- President Donald Trump, in private conversations, expressed concern for his safety in potential trips to Afghanistan or Iraq to visit deployed US service members, a former senior White House official told The Washington Post.
- “He’s never been interested in going,” the former official said. “He’s afraid of those situations. He’s afraid people want to kill him.”
- Other current and former advisers reportedly said Trump also feared being tied to failed military conflicts.
- Trump recently received criticism for his decision not to visit US troops in a combat zone during his nearly two years as commander in chief.
President Donald Trump, in private conversations, expressed concern for his safety in potential trips to Afghanistan or Iraq to visit deployed US service members, a former senior White House official said in a Washington Post report published Monday.
“He’s never been interested in going,” the former official said. “He’s afraid of those situations. He’s afraid people want to kill him.”
Trump, who has yet to visit US troops in a combat zone, recently received criticism for not having made such a trip. This may change, however, according to The Post and Trump’s own comments. In recent weeks, Trump reportedly floated the idea to his advisers.
“I think you will see that happen,” Trump said during an interview with the Fox News host Chris Wallace. “There are things that are being planned. We don’t want to talk about it because of security reasons and everything else.”
Trump’s immediate predecessor, President Barack Obama, visited troops in Iraq as a US senator in 2008. He made another trip to Iraq after becoming president in 2009 and went on to make four trips to Afghanistan.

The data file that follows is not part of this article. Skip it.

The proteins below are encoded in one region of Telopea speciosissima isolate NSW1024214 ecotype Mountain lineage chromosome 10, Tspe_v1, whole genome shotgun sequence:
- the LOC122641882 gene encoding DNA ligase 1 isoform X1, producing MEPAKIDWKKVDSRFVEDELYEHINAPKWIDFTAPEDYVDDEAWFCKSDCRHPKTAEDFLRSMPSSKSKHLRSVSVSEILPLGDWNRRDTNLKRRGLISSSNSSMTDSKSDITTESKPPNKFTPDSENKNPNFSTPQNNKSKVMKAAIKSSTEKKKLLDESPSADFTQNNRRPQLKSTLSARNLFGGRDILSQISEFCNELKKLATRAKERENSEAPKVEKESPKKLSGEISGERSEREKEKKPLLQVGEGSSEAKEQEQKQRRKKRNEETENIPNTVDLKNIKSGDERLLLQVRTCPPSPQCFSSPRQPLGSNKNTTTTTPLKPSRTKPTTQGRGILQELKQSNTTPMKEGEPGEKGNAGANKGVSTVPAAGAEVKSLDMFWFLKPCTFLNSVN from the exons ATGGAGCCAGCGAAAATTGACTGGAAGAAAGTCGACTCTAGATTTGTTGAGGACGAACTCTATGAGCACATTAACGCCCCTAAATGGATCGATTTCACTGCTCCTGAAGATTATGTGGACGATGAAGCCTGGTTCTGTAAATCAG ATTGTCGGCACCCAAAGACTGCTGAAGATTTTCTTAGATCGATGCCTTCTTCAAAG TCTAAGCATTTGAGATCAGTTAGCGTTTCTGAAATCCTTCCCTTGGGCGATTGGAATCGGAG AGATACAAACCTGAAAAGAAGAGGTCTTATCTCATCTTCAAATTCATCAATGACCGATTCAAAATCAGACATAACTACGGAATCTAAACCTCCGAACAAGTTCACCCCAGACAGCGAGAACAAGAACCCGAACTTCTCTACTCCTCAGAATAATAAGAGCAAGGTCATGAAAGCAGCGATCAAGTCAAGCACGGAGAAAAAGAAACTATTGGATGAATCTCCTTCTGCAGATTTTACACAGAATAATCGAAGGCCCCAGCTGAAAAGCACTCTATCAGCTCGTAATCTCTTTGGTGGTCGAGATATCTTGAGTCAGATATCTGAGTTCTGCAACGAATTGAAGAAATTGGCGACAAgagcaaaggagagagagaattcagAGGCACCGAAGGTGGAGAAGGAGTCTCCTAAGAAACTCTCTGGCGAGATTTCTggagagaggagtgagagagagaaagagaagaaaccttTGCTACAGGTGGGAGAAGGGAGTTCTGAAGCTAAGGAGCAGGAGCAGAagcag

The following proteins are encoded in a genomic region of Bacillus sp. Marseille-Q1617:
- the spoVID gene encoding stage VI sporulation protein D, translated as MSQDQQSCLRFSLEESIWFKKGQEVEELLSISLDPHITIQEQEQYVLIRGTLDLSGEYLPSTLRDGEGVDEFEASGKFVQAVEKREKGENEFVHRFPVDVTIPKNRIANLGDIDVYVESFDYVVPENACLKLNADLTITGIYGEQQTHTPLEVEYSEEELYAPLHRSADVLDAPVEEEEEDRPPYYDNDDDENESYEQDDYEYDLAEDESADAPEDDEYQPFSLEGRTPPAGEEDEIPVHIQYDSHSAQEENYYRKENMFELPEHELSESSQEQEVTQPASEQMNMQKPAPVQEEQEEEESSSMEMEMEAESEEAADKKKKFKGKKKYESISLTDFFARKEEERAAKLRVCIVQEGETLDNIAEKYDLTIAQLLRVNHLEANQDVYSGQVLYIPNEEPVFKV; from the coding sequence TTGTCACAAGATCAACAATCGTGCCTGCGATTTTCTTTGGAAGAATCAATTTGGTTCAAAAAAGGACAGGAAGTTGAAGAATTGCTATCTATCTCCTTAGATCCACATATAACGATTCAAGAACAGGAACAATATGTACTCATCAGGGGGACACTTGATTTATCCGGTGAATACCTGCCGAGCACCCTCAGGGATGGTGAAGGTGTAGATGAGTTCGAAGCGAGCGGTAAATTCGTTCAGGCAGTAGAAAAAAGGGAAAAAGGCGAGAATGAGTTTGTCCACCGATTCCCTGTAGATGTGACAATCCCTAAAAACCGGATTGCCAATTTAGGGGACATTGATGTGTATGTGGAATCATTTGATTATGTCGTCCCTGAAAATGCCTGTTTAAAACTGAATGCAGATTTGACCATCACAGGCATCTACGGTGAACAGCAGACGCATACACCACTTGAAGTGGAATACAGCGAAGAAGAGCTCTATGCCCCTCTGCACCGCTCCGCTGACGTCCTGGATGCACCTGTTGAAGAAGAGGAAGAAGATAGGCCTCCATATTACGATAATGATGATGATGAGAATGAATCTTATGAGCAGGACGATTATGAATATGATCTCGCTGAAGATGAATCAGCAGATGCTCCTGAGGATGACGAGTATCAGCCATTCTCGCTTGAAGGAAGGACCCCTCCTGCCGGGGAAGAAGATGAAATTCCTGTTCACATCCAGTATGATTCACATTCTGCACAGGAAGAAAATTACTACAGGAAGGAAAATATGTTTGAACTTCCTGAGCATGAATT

Trump has also turned down the idea of visiting deployed troops over fears he could be tied to failed military conflicts, other current and former advisers told The Post. Aides also noted that shortly after taking office, Trump was noticeably affected following an unannounced trip to receive the remains of US Navy SEAL William “Ryan” Owens, who was killed during a raid on a Qaeda compound in Yemen.
Though some of the preparations ahead of a president’s visit to a combat zone fall squarely on the shoulders of service members, the move is generally seen as a morale boost for troops, particularly during the holiday season when many are away from their families.
Despite his numerous claims that his support for the military is unparalleled, Trump continues to be at odds with high-profile veterans and their families, notably those who remain critical of his policies.
On Sunday, the former Joint Special Operations commander Adm. William McRaven, who oversaw the raid that killed Osama bin Laden, became the latest veteran to be targeted by the president.
In his Fox News interview, Trump referred to McRaven as “a Hillary Clinton backer and an Obama backer,” and he appeared critical of US intelligence.
“Frankly, wouldn’t it have been nice if we got Osama bin Laden a lot sooner than that,” Trump told Wallace.
McRaven, who was reportedly once on Trump’s shortlist for national security adviser, wrote a stunning opinion column in August that rebuked the White House’s decision to revoke former CIA Director John Brennan’s security clearance.
“Your leadership … has shown little of these qualities,” McRaven wrote, addressing Trump. “Through your actions, you have embarrassed us in the eyes of our children, humiliated us on the world stage and, worst of all, divided us as a nation.”
More recently, Trump raised eyebrows after he decided not to attend a memorial service in France that marked the end of World War I. The White House cited inclement weather and logistical difficulties.
Trump continued to draw scrutiny after failing to visit Arlington National Cemetery after Veterans Day, a tradition observed by his predecessors. He later expressed regret in not attending.
“I should have done that,” Trump told Wallace.